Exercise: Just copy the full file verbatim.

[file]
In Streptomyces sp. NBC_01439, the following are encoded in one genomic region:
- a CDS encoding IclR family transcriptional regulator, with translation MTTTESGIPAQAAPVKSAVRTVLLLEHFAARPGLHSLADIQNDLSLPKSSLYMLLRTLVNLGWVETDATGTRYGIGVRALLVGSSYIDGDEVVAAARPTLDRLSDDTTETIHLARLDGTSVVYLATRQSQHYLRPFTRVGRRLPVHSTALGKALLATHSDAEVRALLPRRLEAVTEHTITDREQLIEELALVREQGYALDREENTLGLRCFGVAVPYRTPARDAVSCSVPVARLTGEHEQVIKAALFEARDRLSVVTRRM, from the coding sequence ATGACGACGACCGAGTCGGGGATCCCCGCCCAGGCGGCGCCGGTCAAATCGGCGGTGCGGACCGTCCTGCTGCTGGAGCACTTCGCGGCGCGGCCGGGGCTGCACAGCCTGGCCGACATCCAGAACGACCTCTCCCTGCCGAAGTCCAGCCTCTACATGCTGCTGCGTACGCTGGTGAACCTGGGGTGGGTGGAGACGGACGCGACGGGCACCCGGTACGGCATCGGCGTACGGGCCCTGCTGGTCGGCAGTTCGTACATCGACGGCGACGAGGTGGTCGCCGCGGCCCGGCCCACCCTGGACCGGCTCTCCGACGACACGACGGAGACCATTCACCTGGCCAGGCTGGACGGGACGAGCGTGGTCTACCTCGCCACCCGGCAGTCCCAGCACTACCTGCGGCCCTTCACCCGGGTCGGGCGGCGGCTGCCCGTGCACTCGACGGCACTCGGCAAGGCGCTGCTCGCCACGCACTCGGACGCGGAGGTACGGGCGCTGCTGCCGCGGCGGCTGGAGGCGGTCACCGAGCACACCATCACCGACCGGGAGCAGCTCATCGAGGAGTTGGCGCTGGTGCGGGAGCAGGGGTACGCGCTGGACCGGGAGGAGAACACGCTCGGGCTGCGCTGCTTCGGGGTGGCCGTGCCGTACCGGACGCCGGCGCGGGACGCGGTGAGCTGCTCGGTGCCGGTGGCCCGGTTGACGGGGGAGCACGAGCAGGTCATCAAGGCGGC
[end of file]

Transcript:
In Streptomyces sp. NBC_01439, the following are encoded in one genomic region:
- a CDS encoding IclR family transcriptional regulator, with translation MTTTESGIPAQAAPVKSAVRTVLLLEHFAARPGLHSLADIQNDLSLPKSSLYMLLRTLVNLGWVETDATGTRYGIGVRALLVGSSYIDGDEVVAAARPTLDRLSDDTTETIHLARLDGTSVVYLATRQSQHYLRPFTRVGRRLPVHSTALGKALLATHSDAEVRALLPRRLEAVTEHTITDREQLIEELALVREQGYALDREENTLGLRCFGVAVPYRTPARDAVSCSVPVARLTGEHEQVIKAALFEARDRLSVVTRRM, from the coding sequence ATGACGACGACCGAGTCGGGGATCCCCGCCCAGGCGGCGCCGGTCAAATCGGCGGTGCGGACCGTCCTGCTGCTGGAGCACTTCGCGGCGCGGCCGGGGCTGCACAGCCTGGCCGACATCCAGAACGACCTCTCCCTGCCGAAGTCCAGCCTCTACATGCTGCTGCGTACGCTGGTGAACCTGGGGTGGGTGGAGACGGACGCGACGGGCACCCGGTACGGCATCGGCGTACGGGCCCTGCTGGTCGGCAGTTCGTACATCGACGGCGACGAGGTGGTCGCCGCGGCCCGGCCCACCCTGGACCGGCTCTCCGACGACACGACGGAGACCATTCACCTGGCCAGGCTGGACGGGACGAGCGTGGTCTACCTCGCCACCCGGCAGTCCCAGCACTACCTGCGGCCCTTCACCCGGGTCGGGCGGCGGCTGCCCGTGCACTCGACGGCACTCGGCAAGGCGCTGCTCGCCACGCACTCGGACGCGGAGGTACGGGCGCTGCTGCCGCGGCGGCTGGAGGCGGTCACCGAGCACACCATCACCGACCGGGAGCAGCTCATCGAGGAGTTGGCGCTGGTGCGGGAGCAGGGGTACGCGCTGGACCGGGAGGAGAACACGCTCGGGCTGCGCTGCTTCGGGGTGGCCGTGCCGTACCGGACGCCGGCGCGGGACGCGGTGAGCTGCTCGGTGCCGGTGGCCCGGTTGACGGGGGAGCACGAGCAGGTCATCAAGGCGGC